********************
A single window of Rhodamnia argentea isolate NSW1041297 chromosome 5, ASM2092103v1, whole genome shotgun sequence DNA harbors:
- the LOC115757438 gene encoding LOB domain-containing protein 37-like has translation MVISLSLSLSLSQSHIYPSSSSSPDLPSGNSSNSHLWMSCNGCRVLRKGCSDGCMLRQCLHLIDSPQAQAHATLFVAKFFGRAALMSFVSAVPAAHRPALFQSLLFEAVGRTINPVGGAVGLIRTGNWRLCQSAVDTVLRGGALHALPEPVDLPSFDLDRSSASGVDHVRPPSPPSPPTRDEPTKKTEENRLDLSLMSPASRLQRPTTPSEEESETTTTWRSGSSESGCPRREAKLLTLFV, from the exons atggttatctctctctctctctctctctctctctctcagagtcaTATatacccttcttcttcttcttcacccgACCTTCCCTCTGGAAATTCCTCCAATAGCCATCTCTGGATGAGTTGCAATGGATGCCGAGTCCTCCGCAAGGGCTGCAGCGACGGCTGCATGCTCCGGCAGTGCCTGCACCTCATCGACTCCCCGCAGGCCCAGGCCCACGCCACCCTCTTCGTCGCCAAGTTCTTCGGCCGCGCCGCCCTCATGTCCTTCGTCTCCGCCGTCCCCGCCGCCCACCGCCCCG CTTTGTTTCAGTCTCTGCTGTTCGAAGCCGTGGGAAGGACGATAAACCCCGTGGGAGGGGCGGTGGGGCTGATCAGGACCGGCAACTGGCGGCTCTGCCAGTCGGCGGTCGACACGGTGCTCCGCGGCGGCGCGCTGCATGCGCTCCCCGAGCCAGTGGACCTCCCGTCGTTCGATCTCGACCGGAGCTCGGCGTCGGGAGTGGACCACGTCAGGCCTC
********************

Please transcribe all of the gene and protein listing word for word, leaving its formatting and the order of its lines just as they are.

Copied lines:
A single window of Rhodamnia argentea isolate NSW1041297 chromosome 5, ASM2092103v1, whole genome shotgun sequence DNA harbors:
- the LOC115757438 gene encoding LOB domain-containing protein 37-like has translation MVISLSLSLSLSQSHIYPSSSSSPDLPSGNSSNSHLWMSCNGCRVLRKGCSDGCMLRQCLHLIDSPQAQAHATLFVAKFFGRAALMSFVSAVPAAHRPALFQSLLFEAVGRTINPVGGAVGLIRTGNWRLCQSAVDTVLRGGALHALPEPVDLPSFDLDRSSASGVDHVRPPSPPSPPTRDEPTKKTEENRLDLSLMSPASRLQRPTTPSEEESETTTTWRSGSSESGCPRREAKLLTLFV, from the exons atggttatctctctctctctctctctctctctctctcagagtcaTATatacccttcttcttcttcttcacccgACCTTCCCTCTGGAAATTCCTCCAATAGCCATCTCTGGATGAGTTGCAATGGATGCCGAGTCCTCCGCAAGGGCTGCAGCGACGGCTGCATGCTCCGGCAGTGCCTGCACCTCATCGACTCCCCGCAGGCCCAGGCCCACGCCACCCTCTTCGTCGCCAAGTTCTTCGGCCGCGCCGCCCTCATGTCCTTCGTCTCCGCCGTCCCCGCCGCCCACCGCCCCG CTTTGTTTCAGTCTCTGCTGTTCGAAGCCGTGGGAAGGACGATAAACCCCGTGGGAGGGGCGGTGGGGCTGATCAGGACCGGCAACTGGCGGCTCTGCCAGTCGGCGGTCGACACGGTGCTCCGCGGCGGCGCGCTGCATGCGCTCCCCGAGCCAGTGGACCTCCCGTCGTTCGATCTCGACCGGAGCTCGGCGTCGGGAGTGGACCACGTCAGGCCTC